With a movie such as this and a topic so important and divisive, I think it best for me to first state a few things about myself, political or otherwise. I don’t want to go into too much detail about my politics, since this is still about a movie first and foremost, but I will say I am not affiliated with any party. And I think the word they’re labeling me with lately is centrist… whatever. More important to this review and the topic at hand is how I react to documentaries, especially the hot topic variety. I like to think I’m smart and have a passing knowledge about most subjects, but I’m no expert (except on movies). And the truth is, when a doc comes along and presents me with a convincing argument about global warming, dolphin killing, McDonald’s, or in this film’s case, the financial crisis, I’m more likely than not to go along with it. I’m not naive enough to accept everything as truth, but if you present your case clearly enough, you’re going to win a convert.
It helps that director/writer/producer Charles Ferguson’s breakdown of Wall Street is so clear and concise. It begins with an enlightening prologue about the microcosm disaster that is Iceland. After years of regulated banks, low poverty and clean living, Iceland fell apart almost instantly after some deregulation. The thesis couldn’t be any clearer: regulation good, deregulation bad. The film then shifts to Wall Street, how the greed, hubris, and stupidity of the financial sector, not to mention a few glaring conflicts of interest, brought about the near destruction of the global economy.
I haven’t really been following all this for two reasons: 1) it’s kind of confusing, and 2) my daughter was born the day after the big collapse. So, part of why I saw this documentary was to get up to speed, and the film gave me exactly what I was looking for. It’s split into five easy to follow chapters, detailing how deregulation has been implemented and abused, beginning with Reagan and continuing through Obama (Democrats and Republicans are equally skewered). I still don’t think I could do a decent job of explaining the details of the meltdown, but I do feel like I understand it now. There are plenty of helpful graphs and charts; Ferguson has assembled a lot of smart people to interview and explain the situation.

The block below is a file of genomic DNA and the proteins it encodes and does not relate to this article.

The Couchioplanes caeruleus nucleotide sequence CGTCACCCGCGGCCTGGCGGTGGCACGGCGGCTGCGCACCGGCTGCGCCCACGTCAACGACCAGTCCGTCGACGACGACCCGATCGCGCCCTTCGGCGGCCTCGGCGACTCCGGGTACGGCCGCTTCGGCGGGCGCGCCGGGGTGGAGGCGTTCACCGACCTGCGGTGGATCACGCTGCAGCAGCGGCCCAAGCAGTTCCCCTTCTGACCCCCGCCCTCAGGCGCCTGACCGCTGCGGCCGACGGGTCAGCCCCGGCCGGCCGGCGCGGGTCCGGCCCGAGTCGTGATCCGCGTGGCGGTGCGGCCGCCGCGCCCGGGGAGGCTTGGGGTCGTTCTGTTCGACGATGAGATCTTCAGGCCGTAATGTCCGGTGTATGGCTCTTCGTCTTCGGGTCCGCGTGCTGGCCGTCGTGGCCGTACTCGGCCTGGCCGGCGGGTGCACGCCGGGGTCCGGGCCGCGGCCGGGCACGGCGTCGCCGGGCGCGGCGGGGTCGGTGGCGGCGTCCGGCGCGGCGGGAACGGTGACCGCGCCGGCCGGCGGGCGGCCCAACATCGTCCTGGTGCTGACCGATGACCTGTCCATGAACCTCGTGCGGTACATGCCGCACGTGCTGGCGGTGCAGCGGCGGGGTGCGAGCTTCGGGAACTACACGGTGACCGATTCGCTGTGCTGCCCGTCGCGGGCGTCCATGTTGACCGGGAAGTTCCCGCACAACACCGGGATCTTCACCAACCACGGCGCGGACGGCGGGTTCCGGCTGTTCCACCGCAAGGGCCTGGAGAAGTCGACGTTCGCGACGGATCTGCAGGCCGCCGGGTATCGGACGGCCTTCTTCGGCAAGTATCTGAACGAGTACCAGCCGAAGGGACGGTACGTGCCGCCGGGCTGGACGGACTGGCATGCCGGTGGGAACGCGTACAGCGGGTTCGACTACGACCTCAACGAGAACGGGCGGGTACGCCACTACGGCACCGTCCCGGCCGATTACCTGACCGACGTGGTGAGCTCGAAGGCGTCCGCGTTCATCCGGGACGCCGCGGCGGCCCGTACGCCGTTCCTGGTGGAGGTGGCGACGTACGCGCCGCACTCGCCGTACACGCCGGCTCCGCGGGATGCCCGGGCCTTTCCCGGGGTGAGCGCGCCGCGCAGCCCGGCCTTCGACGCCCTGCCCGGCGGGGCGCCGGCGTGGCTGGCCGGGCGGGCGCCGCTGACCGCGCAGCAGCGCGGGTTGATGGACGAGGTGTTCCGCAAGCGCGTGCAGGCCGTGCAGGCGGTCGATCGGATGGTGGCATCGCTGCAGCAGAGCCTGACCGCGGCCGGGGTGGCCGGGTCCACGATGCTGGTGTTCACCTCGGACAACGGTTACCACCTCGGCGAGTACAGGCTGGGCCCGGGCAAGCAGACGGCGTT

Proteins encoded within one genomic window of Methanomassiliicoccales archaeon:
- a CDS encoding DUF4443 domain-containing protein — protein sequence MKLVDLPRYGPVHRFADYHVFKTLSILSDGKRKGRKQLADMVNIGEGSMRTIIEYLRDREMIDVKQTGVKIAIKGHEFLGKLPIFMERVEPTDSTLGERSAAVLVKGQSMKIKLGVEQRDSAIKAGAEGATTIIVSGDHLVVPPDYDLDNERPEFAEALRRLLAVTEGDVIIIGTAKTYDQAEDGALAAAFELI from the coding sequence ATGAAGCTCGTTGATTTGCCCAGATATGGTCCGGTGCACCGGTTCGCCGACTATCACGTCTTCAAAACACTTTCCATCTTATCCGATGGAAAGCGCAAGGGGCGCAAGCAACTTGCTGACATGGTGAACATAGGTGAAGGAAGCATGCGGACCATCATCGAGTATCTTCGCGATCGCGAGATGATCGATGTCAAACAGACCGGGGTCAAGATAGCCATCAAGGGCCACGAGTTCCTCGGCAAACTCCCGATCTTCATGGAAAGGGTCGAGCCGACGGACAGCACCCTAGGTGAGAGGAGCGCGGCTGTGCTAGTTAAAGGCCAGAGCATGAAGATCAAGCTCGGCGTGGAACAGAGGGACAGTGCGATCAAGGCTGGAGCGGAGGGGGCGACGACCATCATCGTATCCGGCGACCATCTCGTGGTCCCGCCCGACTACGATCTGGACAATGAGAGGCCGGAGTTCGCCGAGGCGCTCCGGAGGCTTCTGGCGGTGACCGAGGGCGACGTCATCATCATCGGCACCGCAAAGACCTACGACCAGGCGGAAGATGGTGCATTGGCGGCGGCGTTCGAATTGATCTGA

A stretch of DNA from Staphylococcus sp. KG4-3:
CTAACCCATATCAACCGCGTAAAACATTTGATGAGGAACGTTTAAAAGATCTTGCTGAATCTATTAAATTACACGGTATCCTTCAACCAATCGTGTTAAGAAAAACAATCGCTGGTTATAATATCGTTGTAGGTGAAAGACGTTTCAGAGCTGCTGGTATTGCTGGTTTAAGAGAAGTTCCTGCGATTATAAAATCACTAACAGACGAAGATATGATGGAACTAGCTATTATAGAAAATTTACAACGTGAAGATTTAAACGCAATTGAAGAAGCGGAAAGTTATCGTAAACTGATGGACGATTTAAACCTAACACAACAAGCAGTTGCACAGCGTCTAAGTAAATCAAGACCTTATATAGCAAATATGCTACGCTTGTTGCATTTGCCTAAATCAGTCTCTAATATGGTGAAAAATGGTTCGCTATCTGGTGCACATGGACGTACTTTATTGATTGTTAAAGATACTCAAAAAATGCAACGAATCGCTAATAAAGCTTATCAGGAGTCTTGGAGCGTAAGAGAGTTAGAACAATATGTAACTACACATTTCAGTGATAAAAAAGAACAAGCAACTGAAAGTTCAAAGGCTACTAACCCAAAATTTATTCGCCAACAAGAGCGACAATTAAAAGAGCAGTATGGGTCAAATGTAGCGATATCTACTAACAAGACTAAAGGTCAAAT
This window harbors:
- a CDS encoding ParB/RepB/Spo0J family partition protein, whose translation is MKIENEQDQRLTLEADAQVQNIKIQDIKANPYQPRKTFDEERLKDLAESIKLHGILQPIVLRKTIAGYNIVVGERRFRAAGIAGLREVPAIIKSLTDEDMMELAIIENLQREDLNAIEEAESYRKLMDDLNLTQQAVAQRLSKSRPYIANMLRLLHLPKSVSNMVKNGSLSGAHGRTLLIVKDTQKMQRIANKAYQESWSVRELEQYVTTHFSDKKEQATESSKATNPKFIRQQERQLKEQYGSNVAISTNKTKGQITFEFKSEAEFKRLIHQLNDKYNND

Which is all well and good, but is it a good and entertaining movie? Definitely. The pacing is quick and tense. Instead of an info dump, it feels like a suspense film. The interviews are lively, even hilarious at times when subjects are caught speechless and/or ill-tempered. Everything feels well researched and all-inclusive. I wouldn’t consider it the cliff notes version of the crisis, but more like the class with the passionate teacher who manages to get the goth kid to read aloud and doesn’t assign homework.
Inside Job might not be as interesting if you already feel you know what happened. However, I think there’s enough here for both the informed and uninformed alike to make it worthwhile. This isn’t really about politics, so don’t let that discourage you. The preference for regulation isn’t based on ideology but forensic science. The economy is dead and the movie investigates who killed it and how, using facts and reason. Again, maybe I’m too much of a pushover, quick to nod my head, but I haven’t seen anyone else with a rebuttal as thorough as this movie. It doesn’t do anything too wild or inventive, but it’s never dull and there’s the added bonus of Matt Damon narrating.